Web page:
Presidential and vice presidential debates in 2008: A profile of audience composition

Kate M Kenski, Kathleen Hall Jamieson

Research output: Contribution to journalArticle

9 Citations (Scopus)

Abstract

In this study, the authors examine the composition of the audiences for the presidential and vice presidential debates in 2008. Results from the 2008 National Annenberg Election Survey show that the size of the vice presidential debate-viewing audience in 2008 exceeded the sizes of the presidential debate-viewing audiences, which is atypical from prior campaign seasons. The same general demographic and political characteristics that have driven political debate viewing in the past were operative during the 2008 presidential and vice presidential debate season, with debate viewing by Blacks being a notable exception. Contrary to our predictions, females were not more likely than males to watch the vice presidential debate. Debate watching was significantly associated with the favorability ratings of the candidates on the Democratic ticket, but it was not associated with the ratings of the Republican nominees.

Original languageEnglish (US)
Pages (from-to)307-324
Number of pages18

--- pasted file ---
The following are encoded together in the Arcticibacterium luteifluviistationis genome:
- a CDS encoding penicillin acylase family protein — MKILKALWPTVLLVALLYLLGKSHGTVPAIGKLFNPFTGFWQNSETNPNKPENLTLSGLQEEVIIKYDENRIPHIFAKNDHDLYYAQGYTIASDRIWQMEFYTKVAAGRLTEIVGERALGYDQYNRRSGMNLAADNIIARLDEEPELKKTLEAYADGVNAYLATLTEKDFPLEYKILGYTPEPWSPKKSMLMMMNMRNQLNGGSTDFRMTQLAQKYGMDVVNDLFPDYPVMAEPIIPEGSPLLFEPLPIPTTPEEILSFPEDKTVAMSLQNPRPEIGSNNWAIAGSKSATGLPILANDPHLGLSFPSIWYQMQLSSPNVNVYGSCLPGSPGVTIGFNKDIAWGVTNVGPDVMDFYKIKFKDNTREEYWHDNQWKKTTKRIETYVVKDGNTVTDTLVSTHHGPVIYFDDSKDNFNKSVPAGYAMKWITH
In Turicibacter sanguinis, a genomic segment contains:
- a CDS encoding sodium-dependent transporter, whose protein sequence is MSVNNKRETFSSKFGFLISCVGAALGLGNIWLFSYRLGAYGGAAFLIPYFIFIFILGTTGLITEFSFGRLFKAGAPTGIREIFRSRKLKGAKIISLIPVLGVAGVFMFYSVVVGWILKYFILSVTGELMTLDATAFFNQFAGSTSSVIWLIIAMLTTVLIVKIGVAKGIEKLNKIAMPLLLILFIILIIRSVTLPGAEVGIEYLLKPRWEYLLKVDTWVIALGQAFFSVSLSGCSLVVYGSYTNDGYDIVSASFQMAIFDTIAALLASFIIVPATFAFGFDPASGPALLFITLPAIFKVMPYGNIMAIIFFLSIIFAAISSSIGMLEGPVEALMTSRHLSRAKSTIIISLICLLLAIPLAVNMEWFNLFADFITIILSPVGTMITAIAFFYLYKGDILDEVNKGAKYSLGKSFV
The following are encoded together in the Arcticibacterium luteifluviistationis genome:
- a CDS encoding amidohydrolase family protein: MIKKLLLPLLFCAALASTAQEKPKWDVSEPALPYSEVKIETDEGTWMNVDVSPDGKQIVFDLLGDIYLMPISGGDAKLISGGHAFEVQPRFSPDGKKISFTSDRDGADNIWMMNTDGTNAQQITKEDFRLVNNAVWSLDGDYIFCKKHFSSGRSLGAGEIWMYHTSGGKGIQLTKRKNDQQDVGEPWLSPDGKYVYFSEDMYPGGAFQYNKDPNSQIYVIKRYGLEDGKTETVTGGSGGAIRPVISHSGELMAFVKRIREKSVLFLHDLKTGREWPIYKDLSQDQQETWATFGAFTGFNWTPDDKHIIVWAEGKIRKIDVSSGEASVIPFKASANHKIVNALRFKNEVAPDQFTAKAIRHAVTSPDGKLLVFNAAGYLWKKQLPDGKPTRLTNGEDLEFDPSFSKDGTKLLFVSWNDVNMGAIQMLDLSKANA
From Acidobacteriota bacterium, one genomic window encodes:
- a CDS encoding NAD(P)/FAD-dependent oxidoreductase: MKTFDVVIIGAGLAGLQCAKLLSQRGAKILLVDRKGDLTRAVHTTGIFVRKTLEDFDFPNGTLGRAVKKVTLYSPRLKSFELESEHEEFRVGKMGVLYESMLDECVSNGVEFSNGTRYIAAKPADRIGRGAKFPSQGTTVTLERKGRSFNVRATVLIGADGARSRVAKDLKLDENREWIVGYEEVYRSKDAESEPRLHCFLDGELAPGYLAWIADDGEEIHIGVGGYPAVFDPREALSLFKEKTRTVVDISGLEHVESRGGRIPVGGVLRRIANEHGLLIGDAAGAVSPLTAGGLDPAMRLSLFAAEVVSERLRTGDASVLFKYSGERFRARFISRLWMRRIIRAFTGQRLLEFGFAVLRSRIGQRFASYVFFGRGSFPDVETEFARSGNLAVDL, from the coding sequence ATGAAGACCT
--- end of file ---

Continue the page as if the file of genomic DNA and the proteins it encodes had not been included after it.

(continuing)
JournalAmerican Behavioral Scientist
Volume55
Issue number3
DOIs
StatePublished - Mar 2011

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candidacy
campaign
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Surveys and Questionnaires

Keywords

  • 2008 debates
  • debate audiences
  • debate viewership
  • presidential debates
  • vice presidential debates

ASJC Scopus subject areas

  • Social Psychology
  • Social Sciences(all)
  • Sociology and Political Science
  • Cultural Studies
  • Education

Cite this

Presidential and vice presidential debates in 2008 : A profile of audience composition. / Kenski, Kate M; Jamieson, Kathleen Hall.

In: American Behavioral Scientist, Vol. 55, No. 3, 03.2011, p. 307-324.

Research output: Contribution to journalArticle

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